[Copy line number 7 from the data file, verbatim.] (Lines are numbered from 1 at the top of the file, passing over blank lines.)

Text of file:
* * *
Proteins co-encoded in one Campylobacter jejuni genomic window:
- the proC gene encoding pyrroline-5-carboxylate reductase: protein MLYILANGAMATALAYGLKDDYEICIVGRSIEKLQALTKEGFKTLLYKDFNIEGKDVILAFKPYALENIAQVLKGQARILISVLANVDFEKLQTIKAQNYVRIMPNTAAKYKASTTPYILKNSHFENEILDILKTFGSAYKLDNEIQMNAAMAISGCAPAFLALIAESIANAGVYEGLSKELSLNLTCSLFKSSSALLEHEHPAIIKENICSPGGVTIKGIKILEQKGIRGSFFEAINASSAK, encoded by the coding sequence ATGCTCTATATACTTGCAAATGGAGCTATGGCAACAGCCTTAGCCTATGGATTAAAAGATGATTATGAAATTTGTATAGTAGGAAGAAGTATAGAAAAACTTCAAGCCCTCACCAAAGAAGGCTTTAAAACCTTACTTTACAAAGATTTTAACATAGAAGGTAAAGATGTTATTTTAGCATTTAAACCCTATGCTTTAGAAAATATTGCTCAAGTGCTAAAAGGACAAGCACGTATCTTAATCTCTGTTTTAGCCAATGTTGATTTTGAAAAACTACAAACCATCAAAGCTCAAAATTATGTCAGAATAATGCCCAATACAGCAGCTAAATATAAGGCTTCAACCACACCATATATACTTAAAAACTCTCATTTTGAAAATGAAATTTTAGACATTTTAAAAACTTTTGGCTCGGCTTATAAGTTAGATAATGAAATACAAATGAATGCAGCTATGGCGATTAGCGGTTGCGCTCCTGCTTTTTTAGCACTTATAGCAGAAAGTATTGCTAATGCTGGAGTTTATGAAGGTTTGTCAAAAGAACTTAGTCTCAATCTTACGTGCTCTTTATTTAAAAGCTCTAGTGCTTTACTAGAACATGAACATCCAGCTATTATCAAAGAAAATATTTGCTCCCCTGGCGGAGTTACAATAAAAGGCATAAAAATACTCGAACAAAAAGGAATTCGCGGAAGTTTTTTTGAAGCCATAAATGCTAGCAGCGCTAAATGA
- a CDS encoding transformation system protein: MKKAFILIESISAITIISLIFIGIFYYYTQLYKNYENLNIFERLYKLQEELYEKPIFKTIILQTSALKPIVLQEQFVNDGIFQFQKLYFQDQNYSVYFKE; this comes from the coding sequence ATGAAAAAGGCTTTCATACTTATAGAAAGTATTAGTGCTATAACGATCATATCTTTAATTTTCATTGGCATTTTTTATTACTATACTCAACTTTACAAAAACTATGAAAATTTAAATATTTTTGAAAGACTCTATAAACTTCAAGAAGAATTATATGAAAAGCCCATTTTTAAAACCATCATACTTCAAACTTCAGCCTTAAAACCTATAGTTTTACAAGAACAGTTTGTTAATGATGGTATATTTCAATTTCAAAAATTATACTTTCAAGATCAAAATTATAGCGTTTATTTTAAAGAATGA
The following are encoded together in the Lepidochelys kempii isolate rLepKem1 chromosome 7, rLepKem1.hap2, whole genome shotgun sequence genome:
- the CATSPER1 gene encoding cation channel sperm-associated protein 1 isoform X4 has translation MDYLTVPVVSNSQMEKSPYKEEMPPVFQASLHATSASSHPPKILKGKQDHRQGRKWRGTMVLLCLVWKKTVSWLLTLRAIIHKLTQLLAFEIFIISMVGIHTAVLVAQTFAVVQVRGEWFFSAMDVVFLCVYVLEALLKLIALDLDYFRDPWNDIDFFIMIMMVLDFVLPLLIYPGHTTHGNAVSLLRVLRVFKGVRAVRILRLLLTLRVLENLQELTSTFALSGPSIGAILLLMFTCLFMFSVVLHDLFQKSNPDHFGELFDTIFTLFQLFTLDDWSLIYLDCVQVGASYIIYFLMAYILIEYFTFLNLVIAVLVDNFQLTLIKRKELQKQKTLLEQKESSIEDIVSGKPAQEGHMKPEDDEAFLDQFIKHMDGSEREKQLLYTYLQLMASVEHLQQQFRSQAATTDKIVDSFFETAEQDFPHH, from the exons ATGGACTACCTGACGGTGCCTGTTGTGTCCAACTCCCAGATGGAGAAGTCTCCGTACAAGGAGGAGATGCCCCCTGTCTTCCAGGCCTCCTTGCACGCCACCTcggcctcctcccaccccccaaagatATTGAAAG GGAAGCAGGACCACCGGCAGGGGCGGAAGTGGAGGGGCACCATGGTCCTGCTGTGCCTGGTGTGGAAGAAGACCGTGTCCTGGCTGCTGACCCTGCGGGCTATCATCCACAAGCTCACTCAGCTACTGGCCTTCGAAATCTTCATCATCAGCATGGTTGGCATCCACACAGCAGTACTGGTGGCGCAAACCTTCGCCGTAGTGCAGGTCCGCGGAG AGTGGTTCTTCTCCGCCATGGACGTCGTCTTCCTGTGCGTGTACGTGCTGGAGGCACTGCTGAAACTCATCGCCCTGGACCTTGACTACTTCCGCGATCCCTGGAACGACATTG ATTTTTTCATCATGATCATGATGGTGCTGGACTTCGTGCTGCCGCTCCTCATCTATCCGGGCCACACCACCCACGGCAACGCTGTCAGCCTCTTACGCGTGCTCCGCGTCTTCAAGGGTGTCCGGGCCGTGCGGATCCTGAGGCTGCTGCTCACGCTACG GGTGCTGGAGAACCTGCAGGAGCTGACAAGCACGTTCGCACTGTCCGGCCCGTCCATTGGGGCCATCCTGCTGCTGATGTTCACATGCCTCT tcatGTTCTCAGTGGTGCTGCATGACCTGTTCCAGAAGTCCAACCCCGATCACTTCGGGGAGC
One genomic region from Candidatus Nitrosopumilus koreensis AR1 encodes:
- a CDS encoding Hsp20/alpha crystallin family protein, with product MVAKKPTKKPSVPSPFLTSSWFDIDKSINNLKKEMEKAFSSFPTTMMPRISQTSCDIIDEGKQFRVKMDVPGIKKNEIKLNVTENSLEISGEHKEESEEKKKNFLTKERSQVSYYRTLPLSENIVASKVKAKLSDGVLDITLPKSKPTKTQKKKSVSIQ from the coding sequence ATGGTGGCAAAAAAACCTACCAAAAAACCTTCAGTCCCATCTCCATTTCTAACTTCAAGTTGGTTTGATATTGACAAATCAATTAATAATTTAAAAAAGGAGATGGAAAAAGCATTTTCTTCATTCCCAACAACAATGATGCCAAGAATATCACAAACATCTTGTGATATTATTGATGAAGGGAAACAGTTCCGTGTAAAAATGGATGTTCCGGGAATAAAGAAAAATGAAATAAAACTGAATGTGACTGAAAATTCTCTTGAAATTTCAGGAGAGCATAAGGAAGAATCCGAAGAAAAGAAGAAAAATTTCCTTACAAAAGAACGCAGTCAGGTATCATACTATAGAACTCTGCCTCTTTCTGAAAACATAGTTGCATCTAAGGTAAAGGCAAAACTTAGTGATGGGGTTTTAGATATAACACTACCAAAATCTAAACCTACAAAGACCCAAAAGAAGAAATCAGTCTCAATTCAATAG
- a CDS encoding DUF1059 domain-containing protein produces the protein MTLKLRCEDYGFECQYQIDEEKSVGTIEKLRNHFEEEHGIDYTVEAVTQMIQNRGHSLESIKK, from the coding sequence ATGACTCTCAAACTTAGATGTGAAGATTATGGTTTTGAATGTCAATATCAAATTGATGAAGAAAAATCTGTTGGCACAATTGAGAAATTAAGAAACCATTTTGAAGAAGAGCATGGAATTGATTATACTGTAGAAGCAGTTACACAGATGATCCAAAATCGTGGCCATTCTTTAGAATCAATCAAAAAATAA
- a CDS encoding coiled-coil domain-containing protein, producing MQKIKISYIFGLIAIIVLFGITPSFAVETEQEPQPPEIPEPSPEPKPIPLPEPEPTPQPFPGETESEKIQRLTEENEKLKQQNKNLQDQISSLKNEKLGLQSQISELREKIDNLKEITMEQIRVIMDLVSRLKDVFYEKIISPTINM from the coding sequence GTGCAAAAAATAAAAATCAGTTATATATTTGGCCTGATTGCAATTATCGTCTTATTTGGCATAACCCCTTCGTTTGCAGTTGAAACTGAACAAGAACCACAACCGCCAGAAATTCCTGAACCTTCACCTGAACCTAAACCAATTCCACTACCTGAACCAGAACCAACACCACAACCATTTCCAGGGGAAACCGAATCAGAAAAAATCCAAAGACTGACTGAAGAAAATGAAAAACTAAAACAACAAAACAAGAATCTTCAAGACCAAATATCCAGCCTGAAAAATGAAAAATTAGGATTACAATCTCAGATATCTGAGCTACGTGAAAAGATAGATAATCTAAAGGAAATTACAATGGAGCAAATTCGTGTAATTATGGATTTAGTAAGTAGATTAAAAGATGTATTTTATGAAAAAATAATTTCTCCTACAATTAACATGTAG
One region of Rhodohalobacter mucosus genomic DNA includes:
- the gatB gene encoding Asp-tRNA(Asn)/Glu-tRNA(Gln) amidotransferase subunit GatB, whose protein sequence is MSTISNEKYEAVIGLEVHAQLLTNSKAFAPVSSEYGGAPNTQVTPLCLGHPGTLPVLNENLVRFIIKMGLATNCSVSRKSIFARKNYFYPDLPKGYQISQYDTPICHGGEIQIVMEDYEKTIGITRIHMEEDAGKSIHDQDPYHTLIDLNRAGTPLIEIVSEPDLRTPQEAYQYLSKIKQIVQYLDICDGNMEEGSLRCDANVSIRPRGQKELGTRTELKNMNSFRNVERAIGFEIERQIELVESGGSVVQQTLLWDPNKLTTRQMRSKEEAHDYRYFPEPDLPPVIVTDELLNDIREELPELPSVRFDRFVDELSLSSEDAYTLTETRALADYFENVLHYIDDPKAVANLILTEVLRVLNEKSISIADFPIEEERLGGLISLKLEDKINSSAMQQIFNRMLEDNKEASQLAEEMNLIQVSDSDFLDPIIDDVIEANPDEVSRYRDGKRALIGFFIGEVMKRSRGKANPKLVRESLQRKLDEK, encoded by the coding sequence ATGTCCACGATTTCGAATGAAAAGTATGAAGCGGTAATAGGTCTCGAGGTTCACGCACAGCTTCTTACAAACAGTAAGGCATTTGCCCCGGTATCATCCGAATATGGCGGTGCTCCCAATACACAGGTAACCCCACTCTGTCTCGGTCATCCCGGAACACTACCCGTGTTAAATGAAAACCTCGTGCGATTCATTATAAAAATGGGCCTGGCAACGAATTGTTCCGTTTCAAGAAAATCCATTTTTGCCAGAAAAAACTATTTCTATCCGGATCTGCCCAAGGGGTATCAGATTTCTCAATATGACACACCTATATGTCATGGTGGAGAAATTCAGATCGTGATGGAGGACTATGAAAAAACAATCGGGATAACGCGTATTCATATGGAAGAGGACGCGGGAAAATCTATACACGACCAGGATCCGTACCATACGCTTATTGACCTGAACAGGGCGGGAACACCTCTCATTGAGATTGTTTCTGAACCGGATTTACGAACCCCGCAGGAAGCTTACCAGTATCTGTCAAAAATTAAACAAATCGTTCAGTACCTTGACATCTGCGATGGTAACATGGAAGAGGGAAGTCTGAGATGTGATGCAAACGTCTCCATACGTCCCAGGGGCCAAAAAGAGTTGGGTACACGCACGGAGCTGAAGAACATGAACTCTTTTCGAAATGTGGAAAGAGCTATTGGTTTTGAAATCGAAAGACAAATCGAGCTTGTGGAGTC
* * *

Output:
- a CDS encoding Hsp20/alpha crystallin family protein, with product MVAKKPTKKPSVPSPFLTSSWFDIDKSINNLKKEMEKAFSSFPTTMMPRISQTSCDIIDEGKQFRVKMDVPGIKKNEIKLNVTENSLEISGEHKEESEEKKKNFLTKERSQVSYYRTLPLSENIVASKVKAKLSDGVLDITLPKSKPTKTQKKKSVSIQ from the coding sequence ATGGTGGCAAAAAAACCTACCAAAAAACCTTCAGTCCCATCTCCATTTCTAACTTCAAGTTGGTTTGATATTGACAAATCAATTAATAATTTAAAAAAGGAGATGGAAAAAGCATTTTCTTCATTCCCAACAACAATGATGCCAAGAATATCACAAACATCTTGTGATATTATTGATGAAGGGAAACAGTTCCGTGTAAAAATGGATGTTCCGGGAATAAAGAAAAATGAAATAAAACTGAATGTGACTGAAAATTCTCTTGAAATTTCAGGAGAGCATAAGGAAGAATCCGAAGAAAAGAAGAAAAATTTCCTTACAAAAGAACGCAGTCAGGTATCATACTATAGAACTCTGCCTCTTTCTGAAAACATAGTTGCATCTAAGGTAAAGGCAAAACTTAGTGATGGGGTTTTAGATATAACACTACCAAAATCTAAACCTACAAAGACCCAAAAGAAGAAATCAGTCTCAATTCAATAG